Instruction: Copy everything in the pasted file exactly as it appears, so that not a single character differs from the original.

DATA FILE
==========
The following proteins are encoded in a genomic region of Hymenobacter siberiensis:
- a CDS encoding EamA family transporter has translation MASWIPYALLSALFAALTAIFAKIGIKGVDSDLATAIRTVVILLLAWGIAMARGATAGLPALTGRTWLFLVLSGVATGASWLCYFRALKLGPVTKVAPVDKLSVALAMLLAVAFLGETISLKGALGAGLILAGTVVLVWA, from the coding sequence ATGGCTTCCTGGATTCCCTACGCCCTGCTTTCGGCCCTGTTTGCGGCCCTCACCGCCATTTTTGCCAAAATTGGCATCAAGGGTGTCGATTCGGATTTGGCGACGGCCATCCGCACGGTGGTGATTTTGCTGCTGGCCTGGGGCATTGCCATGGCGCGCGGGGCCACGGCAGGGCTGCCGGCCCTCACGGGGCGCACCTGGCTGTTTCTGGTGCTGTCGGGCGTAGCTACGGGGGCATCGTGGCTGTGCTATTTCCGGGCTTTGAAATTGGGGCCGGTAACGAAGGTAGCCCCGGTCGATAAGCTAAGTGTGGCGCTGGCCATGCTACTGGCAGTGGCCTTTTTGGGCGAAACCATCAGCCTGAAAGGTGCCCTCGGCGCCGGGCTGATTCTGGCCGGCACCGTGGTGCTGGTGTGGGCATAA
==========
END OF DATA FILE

The following proteins are encoded in a genomic region of Hymenobacter siberiensis:
- a CDS encoding EamA family transporter has translation MASWIPYALLSALFAALTAIFAKIGIKGVDSDLATAIRTVVILLLAWGIAMARGATAGLPALTGRTWLFLVLSGVATGASWLCYFRALKLGPVTKVAPVDKLSVALAMLLAVAFLGETISLKGALGAGLILAGTVVLVWA, from the coding sequence ATGGCTTCCTGGATTCCCTACGCCCTGCTTTCGGCCCTGTTTGCGGCCCTCACCGCCATTTTTGCCAAAATTGGCATCAAGGGTGTCGATTCGGATTTGGCGACGGCCATCCGCACGGTGGTGATTTTGCTGCTGGCCTGGGGCATTGCCATGGCGCGCGGGGCCACGGCAGGGCTGCCGGCCCTCACGGGGCGCACCTGGCTGTTTCTGGTGCTGTCGGGCGTAGCTACGGGGGCATCGTGGCTGTGCTATTTCCGGGCTTTGAAATTGGGGCCGGTAACGAAGGTAGCCCCGGTCGATAAGCTAAGTGTGGCGCTGGCCATGCTACTGGCAGTGGCCTTTTTGGGCGAAACCATCAGCCTGAAAGGTGCCCTCGGCGCCGGGCTGATTCTGGCCGGCACCGTGGTGCTGGTGTGGGCATAA